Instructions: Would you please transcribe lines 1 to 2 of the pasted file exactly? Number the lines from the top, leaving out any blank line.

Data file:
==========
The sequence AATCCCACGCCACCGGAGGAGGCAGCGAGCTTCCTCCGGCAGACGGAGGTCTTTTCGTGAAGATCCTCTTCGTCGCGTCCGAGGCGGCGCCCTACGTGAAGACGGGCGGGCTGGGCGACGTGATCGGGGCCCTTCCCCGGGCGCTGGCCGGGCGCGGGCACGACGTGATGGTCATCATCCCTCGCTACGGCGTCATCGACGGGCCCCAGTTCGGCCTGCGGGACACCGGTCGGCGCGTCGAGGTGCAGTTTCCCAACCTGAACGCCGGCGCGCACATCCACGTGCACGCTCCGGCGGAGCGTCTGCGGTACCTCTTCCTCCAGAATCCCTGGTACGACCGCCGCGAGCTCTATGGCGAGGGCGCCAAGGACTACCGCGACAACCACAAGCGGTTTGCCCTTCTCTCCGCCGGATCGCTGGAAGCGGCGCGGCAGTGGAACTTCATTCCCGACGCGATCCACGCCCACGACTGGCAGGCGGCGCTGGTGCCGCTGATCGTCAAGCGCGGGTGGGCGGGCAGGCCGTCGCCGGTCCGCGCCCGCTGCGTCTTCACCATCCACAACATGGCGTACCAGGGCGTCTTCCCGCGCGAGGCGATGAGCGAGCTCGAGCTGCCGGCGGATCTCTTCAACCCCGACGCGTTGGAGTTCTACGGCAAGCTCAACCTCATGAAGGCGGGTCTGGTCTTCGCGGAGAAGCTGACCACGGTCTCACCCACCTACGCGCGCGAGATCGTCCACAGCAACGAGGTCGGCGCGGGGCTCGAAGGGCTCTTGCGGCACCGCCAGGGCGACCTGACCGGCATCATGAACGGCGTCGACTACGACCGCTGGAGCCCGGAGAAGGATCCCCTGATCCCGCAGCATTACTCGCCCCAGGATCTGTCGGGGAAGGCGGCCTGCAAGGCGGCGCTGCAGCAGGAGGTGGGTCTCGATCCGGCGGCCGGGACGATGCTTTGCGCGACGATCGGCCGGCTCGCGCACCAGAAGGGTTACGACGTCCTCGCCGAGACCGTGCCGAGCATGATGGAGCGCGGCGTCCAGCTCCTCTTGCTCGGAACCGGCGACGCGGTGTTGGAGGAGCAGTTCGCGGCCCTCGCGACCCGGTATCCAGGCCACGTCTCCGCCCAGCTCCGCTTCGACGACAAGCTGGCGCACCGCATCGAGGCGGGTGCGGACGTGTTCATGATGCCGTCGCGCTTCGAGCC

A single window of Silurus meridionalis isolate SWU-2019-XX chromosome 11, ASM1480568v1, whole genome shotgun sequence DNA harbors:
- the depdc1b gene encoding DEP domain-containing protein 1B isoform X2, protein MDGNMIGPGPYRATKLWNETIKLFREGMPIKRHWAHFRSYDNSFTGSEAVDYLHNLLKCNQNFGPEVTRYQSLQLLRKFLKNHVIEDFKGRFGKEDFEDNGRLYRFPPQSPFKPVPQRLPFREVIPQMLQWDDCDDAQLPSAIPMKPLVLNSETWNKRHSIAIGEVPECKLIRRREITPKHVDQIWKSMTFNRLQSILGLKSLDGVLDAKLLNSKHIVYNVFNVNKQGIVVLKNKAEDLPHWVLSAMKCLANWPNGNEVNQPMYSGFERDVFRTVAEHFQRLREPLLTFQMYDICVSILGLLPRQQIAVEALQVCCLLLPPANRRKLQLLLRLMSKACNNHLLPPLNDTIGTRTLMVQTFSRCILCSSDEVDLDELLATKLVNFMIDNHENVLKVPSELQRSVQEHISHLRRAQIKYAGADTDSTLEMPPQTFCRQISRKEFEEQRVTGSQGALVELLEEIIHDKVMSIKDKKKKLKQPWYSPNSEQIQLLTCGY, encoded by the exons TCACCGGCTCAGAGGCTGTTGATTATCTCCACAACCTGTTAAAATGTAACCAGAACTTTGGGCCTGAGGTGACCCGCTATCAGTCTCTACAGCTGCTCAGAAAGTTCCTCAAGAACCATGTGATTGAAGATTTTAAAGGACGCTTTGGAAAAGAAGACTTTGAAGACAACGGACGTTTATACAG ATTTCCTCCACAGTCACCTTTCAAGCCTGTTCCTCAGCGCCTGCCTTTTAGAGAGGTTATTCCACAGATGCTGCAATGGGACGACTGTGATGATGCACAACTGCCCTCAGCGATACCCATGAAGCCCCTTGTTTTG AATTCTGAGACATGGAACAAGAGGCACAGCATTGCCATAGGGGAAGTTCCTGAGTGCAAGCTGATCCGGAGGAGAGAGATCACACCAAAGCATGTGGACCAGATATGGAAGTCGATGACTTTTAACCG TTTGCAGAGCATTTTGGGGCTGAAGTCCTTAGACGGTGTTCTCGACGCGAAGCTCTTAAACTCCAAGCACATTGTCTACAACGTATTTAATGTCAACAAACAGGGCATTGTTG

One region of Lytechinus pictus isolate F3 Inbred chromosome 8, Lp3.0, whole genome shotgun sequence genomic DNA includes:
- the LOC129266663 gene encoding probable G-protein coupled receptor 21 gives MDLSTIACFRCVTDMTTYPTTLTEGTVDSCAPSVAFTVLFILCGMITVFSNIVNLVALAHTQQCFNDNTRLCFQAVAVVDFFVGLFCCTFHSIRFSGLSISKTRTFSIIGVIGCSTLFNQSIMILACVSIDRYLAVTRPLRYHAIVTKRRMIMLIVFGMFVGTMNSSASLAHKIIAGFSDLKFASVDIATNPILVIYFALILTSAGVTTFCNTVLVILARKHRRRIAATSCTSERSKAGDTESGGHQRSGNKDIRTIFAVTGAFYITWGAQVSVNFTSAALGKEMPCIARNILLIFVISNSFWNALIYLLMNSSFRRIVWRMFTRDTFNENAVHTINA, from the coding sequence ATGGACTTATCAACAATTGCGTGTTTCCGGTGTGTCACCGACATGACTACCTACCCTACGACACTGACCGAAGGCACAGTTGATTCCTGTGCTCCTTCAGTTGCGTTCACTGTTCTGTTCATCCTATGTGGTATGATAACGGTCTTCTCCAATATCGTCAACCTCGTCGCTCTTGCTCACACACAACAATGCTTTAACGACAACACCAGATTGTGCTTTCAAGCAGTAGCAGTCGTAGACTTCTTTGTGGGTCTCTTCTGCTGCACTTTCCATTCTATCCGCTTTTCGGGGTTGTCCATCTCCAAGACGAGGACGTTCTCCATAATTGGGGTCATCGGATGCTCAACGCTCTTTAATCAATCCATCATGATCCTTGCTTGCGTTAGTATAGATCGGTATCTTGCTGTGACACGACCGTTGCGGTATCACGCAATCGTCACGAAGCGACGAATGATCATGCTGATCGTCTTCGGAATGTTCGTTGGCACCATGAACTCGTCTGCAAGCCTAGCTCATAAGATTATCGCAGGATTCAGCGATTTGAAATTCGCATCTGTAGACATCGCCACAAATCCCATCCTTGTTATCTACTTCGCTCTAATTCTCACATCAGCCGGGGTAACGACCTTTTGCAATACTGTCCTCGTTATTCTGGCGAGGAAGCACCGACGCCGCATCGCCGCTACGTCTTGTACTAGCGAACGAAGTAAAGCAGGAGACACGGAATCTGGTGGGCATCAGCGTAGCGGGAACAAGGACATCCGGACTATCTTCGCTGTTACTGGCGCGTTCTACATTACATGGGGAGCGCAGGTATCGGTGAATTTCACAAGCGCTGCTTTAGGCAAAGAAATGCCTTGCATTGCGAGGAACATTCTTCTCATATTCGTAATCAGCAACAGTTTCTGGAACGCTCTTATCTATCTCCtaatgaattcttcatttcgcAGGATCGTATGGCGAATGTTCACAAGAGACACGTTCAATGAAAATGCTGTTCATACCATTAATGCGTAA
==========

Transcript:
The sequence AATCCCACGCCACCGGAGGAGGCAGCGAGCTTCCTCCGGCAGACGGAGGTCTTTTCGTGAAGATCCTCTTCGTCGCGTCCGAGGCGGCGCCCTACGTGAAGACGGGCGGGCTGGGCGACGTGATCGGGGCCCTTCCCCGGGCGCTGGCCGGGCGCGGGCACGACGTGATGGTCATCATCCCTCGCTACGGCGTCATCGACGGGCCCCAGTTCGGCCTGCGGGACACCGGTCGGCGCGTCGAGGTGCAGTTTCCCAACCTGAACGCCGGCGCGCACATCCACGTGCACGCTCCGGCGGAGCGTCTGCGGTACCTCTTCCTCCAGAATCCCTGGTACGACCGCCGCGAGCTCTATGGCGAGGGCGCCAAGGACTACCGCGACAACCACAAGCGGTTTGCCCTTCTCTCCGCCGGATCGCTGGAAGCGGCGCGGCAGTGGAACTTCATTCCCGACGCGATCCACGCCCACGACTGGCAGGCGGCGCTGGTGCCGCTGATCGTCAAGCGCGGGTGGGCGGGCAGGCCGTCGCCGGTCCGCGCCCGCTGCGTCTTCACCATCCACAACATGGCGTACCAGGGCGTCTTCCCGCGCGAGGCGATGAGCGAGCTCGAGCTGCCGGCGGATCTCTTCAACCCCGACGCGTTGGAGTTCTACGGCAAGCTCAACCTCATGAAGGCGGGTCTGGTCTTCGCGGAGAAGCTGACCACGGTCTCACCCACCTACGCGCGCGAGATCGTCCACAGCAACGAGGTCGGCGCGGGGCTCGAAGGGCTCTTGCGGCACCGCCAGGGCGACCTGACCGGCATCATGAACGGCGTCGACTACGACCGCTGGAGCCCGGAGAAGGATCCCCTGATCCCGCAGCATTACTCGCCCCAGGATCTGTCGGGGAAGGCGGCCTGCAAGGCGGCGCTGCAGCAGGAGGTGGGTCTCGATCCGGCGGCCGGGACGATGCTTTGCGCGACGATCGGCCGGCTCGCGCACCAGAAGGGTTACGACGTCCTCGCCGAGACCGTGCCGAGCATGATGGAGCGCGGCGTCCAGCTCCTCTTGCTCGGAACCGGCGACGCGGTGTTGGAGGAGCAGTTCGCGGCCCTCGCGACCCGGTATCCAGGCCACGTCTCCGCCCAGCTCCGCTTCGACGACAAGCTGGCGCACCGCATCGAGGCGGGTGCGGACGTGTTCATGATGCCGTCGCGCTTCGAGCC

A single window of Silurus meridionalis isolate SWU-2019-XX chromosome 11, ASM1480568v1, whole genome shotgun sequence DNA harbors: